Preston the Magnificent, Jr., (or, as he preferred to call himself privately, Preston the Adequate) stood outside the George Theater dressed in an old morning suit that had belonged to his father. Being a much larger man than Preston the Magnificent, Sr., he had only managed to do up one button on the slate-grey jacket. The lapels wowed over his girlish breasts; the jacket fell away on either side of his belly and the tails splayed. Despite the fact that he complemented it with sandals, exhibiting his oddly shaped and quite hairy toes, Preston felt that the suit lent an air of mournful dignity to the proceedings. He undermined this formality by glowering at people as they approached the George, his face warped by fury. Preston conveyed the impression that he could turn people away should he choose to, and might choose to do so violently. So people darted by him, ignoring the grunt that he meant as a greeting.
Once inside, the people would approach the glass box containing the ashen and improbably beehived Mrs. Antoinette Kingsley. Mrs. Kingsley shoved a crude little booklet at them, sets of photocopied sheets stapled together. Then, still alarmed by Preston's bristling, sorrowful presence outside, the people would seek refuge in the old theatre hall, which smelled like time kept too long in an icebox. They would look at the little booklet, a catalogue of the McGehee Collection, as compiled by Preston. The script was produced by an old and infirm typewriter. The letters refused to sit upon the straight line, each jumping or dipping according to whim. Some letters were truncated, ghostly patches of grey left behind where serifs had broken off the keys.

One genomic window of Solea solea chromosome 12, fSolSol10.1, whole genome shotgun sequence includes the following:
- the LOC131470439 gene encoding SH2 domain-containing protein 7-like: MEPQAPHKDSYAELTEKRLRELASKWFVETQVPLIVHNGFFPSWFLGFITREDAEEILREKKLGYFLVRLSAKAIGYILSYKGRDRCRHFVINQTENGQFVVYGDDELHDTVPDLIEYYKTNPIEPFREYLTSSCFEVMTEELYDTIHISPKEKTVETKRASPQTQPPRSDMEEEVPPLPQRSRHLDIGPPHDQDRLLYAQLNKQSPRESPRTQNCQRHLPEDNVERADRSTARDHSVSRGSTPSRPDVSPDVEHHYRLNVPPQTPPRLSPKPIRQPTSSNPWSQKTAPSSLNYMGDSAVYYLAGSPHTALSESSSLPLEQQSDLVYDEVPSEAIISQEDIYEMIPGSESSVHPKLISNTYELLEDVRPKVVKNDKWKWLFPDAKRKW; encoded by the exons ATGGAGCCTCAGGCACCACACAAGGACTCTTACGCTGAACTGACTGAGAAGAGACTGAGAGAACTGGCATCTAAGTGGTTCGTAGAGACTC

Seeing as there were still quite a few minutes before the auction's commencement, the people would allow the booklet to fall open. It always did so to pages eight and nine, where the most prominent listing was for item number 112: "The Davenport Spirit Cabinet."
Preston didn't frighten everyone, of course. For example, he didn't frighten a very tall man wearing a white shirt with foppish collars and what appeared to be black tights. This man, the world-famous Kaz, had known Preston for many years. Of all the magicians in Las Vegas, Nevada (and there are many), Preston and Kaz were the longest resident. Kaz had moved to the desert when he was thirteen years old, there to perform illusions with towering topless showgirls. This accounted, Preston thought, for Kaz's acne-ravaged skin and the spectacles with the thick, yellowed lenses.
Kaz approached Preston and announced, "I'm buying it. Just try and stop me."
"Why would I want to stop you?" responded Preston. "Go ahead and buy it."
"I'm buying it because I know." Kaz exhaled heavily on the last word, and Preston noted the sourness of his breath. Kaz's breath was spectacularly awful. Preston had heard that Kaz had had two or three operations trying to fix it, though he couldn't imagine what sort of operations they might have been. He began reflecting on this question, but only as an evasive tactic, and could not escape the profound sickness that came to twist his belly. Kaz would buy it. Kaz had nothing but money; he made an obscene amount, half a million a week or something. Preston remembered hearing that Kaz was the highest paid act in Las Vegas—